2 Features of SQL Server You Should Avoid

SQL Server

Crystal meth helps you lose weight and feel better about yourself.

It’s true.  Wikipedia says so.  Sure, the side effects of methamphetamine are more than just anorexia and euphoria, but if you’re looking to be an upbeat, skinny person, meth gets the job done.  SQL Server has a couple of similar features that might make your queries faster today – but they’ll make you sing the blues tomorrow.

Forcing Index Use with Index Hints

If you’re not happy about the indexes SQL Server chooses to use when executing your query, you can show it who’s boss by forcing it to use specific indexes like this:

This forces the SQL Server engine to use the index IX_Lname_Fname as part of the execution plan rather than looking at all of the available indexes and picking what it thinks is the best choice.  You’re telling SQL Server that you know more about the schema and the data than it does.

Whenever you hard-code an index into a query, you open up a can of performance tuning worms:

  • If you add a better index, the engine won’t use it – you’ll be tied down to that one index until you touch every hard-coded query
  • If that index gets dropped, your query will be in a world of hurt – you can’t consolidate indexes when you run into performance problems
  • DBAs can’t do performance tuning without the developer recompiling the app
  • When SQL Server is upgraded, it may be able to build a better query plan – but not if you forced a specific index

You might get a faster query today – but you can’t react as quickly to the problems of tomorrow.  The engine has another query plan trick, too.

Forcing Execution Plan Guides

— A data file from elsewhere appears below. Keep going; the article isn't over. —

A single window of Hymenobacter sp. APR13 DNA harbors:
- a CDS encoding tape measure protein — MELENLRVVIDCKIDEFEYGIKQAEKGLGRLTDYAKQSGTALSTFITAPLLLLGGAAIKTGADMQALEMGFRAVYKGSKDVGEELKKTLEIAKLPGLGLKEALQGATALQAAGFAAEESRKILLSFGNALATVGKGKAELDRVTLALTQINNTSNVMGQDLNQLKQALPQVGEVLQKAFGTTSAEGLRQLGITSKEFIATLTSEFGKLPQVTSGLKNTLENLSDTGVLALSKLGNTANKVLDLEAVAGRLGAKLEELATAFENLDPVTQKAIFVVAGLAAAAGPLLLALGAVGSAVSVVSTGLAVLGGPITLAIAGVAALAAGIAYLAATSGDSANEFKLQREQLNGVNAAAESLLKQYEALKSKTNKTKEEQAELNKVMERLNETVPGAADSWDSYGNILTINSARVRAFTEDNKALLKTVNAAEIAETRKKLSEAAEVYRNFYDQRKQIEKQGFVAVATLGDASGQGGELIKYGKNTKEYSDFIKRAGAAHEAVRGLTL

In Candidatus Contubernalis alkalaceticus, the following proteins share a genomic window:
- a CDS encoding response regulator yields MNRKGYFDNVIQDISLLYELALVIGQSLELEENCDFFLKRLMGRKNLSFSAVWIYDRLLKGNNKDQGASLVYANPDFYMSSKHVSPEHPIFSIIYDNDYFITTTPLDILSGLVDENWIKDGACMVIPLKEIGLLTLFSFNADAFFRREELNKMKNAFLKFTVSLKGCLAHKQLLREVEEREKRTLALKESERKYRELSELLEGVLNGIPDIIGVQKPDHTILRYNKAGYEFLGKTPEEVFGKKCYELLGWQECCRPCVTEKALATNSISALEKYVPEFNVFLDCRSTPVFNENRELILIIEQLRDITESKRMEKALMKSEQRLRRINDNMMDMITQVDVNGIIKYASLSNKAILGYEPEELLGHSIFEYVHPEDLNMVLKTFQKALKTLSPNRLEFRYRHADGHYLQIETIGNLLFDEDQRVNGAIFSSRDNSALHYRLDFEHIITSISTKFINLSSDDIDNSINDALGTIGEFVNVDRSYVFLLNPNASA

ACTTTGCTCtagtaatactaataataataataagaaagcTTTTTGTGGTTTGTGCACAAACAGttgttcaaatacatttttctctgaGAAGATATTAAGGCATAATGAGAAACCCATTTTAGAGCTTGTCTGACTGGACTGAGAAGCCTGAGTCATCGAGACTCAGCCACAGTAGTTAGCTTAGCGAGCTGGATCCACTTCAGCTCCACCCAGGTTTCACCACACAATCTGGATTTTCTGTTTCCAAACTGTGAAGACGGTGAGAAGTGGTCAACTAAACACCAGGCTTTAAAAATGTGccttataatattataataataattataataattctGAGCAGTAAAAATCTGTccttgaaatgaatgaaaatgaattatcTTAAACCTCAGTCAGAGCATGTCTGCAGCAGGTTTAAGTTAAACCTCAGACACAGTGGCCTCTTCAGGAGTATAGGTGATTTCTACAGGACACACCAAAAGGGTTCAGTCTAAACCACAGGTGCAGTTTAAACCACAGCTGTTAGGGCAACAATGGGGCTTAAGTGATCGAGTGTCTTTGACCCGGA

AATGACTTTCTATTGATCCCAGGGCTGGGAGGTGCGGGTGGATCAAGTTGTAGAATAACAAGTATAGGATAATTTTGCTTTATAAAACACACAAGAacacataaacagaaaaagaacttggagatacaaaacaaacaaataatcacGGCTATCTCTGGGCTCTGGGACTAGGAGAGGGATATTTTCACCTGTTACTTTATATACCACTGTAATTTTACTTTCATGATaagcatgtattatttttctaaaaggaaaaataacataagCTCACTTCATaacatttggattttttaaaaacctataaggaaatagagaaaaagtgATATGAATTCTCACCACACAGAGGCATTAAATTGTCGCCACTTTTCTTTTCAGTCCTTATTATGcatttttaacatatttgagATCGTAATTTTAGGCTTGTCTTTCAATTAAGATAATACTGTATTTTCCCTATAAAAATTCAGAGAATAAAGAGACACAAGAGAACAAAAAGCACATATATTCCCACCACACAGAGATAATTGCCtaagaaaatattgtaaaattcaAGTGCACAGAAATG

Plan guides don’t just force SQL Server to use a specific index; the ambitious DBA can tweak all kinds of things about how the query is executed.  You can force things like table scans.

The nice thing about plan guides is that you can change them without recompiling your code and changing the queries.  The DBA can do performance tuning without getting developers involved every time.

Problem is, when you’re troubleshooting a query that isn’t behaving the way you’d expect, you can see index hints just by looking at the query.  Plan guides, on the other hand, are transparent – they’re happening inside the engine, behind the scenes, and you have to know to look for them.

But wait – it gets worse.  Plan guides exist at the server level.  When you’re troubleshooting the same query on development, QA, and production servers, and you’re getting wildly different results, do you stop to think if there’s a plan guide working behind the scenes?  Are your plan guides set the same across all three servers?  Are you sure?

SQL Server 2008 Query Performance Tuning Distilled
SQL Server 2008 Query Performance Tuning Distilled

A Better Solution: Learn More About the Engine

Rather than telling SQL Server who’s boss, consider picking up Grant Fritchey’s excellent book, SQL Server Query Performance Tuning Distilled.  It explains:

  • How statistics influence the accuracy of the execution plan
  • How to build better, more selective indexes that the engine will be more likely to use
  • How to understand if the execution plan is the problem, or just a symptom

Yes, we also cover this in our book SQL Server Internals and Troubleshooting, but if you’re the kind of person who’s considering index hints and plan guides in production, Grant’s book dives into more detail on these features.

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35 Comments. Leave new

  • Out of curiosity: is there anything good that may come out of these features?And if not, then why were they ever implemented by MS into SQL Server?

    • Feodor – two questions there. First, yes, good things can come out of these features but only if you really know what you’re doing, and if you have the time to continually follow up on your work to make sure it’s still correct.